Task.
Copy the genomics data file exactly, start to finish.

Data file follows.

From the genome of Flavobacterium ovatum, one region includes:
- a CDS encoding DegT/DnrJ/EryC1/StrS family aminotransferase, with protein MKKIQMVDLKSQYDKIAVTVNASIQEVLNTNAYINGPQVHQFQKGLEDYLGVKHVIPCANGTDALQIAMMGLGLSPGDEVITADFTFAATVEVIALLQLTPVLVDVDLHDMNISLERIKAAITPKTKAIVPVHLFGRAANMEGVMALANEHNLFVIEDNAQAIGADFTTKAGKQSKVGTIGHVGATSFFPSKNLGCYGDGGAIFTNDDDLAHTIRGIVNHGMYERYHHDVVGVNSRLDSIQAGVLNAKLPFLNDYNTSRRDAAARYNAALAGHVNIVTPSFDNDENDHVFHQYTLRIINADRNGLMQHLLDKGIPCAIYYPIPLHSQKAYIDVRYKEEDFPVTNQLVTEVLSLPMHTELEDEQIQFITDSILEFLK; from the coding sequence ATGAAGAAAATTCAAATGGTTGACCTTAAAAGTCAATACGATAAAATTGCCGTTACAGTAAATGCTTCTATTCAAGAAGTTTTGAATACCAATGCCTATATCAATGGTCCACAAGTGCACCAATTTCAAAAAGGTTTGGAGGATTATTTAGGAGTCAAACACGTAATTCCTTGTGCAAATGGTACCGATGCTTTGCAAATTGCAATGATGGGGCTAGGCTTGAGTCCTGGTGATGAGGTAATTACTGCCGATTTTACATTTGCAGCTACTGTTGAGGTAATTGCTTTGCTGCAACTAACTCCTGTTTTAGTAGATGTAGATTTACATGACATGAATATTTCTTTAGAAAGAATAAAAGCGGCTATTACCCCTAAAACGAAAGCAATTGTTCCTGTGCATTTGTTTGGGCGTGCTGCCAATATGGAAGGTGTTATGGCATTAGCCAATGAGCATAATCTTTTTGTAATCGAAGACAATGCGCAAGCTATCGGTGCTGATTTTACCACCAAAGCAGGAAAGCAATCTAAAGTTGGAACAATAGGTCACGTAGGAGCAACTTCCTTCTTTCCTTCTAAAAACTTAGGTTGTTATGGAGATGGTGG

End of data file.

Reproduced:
From the genome of Flavobacterium ovatum, one region includes:
- a CDS encoding DegT/DnrJ/EryC1/StrS family aminotransferase, with protein MKKIQMVDLKSQYDKIAVTVNASIQEVLNTNAYINGPQVHQFQKGLEDYLGVKHVIPCANGTDALQIAMMGLGLSPGDEVITADFTFAATVEVIALLQLTPVLVDVDLHDMNISLERIKAAITPKTKAIVPVHLFGRAANMEGVMALANEHNLFVIEDNAQAIGADFTTKAGKQSKVGTIGHVGATSFFPSKNLGCYGDGGAIFTNDDDLAHTIRGIVNHGMYERYHHDVVGVNSRLDSIQAGVLNAKLPFLNDYNTSRRDAAARYNAALAGHVNIVTPSFDNDENDHVFHQYTLRIINADRNGLMQHLLDKGIPCAIYYPIPLHSQKAYIDVRYKEEDFPVTNQLVTEVLSLPMHTELEDEQIQFITDSILEFLK; from the coding sequence ATGAAGAAAATTCAAATGGTTGACCTTAAAAGTCAATACGATAAAATTGCCGTTACAGTAAATGCTTCTATTCAAGAAGTTTTGAATACCAATGCCTATATCAATGGTCCACAAGTGCACCAATTTCAAAAAGGTTTGGAGGATTATTTAGGAGTCAAACACGTAATTCCTTGTGCAAATGGTACCGATGCTTTGCAAATTGCAATGATGGGGCTAGGCTTGAGTCCTGGTGATGAGGTAATTACTGCCGATTTTACATTTGCAGCTACTGTTGAGGTAATTGCTTTGCTGCAACTAACTCCTGTTTTAGTAGATGTAGATTTACATGACATGAATATTTCTTTAGAAAGAATAAAAGCGGCTATTACCCCTAAAACGAAAGCAATTGTTCCTGTGCATTTGTTTGGGCGTGCTGCCAATATGGAAGGTGTTATGGCATTAGCCAATGAGCATAATCTTTTTGTAATCGAAGACAATGCGCAAGCTATCGGTGCTGATTTTACCACCAAAGCAGGAAAGCAATCTAAAGTTGGAACAATAGGTCACGTAGGAGCAACTTCCTTCTTTCCTTCTAAAAACTTAGGTTGTTATGGAGATGGTGG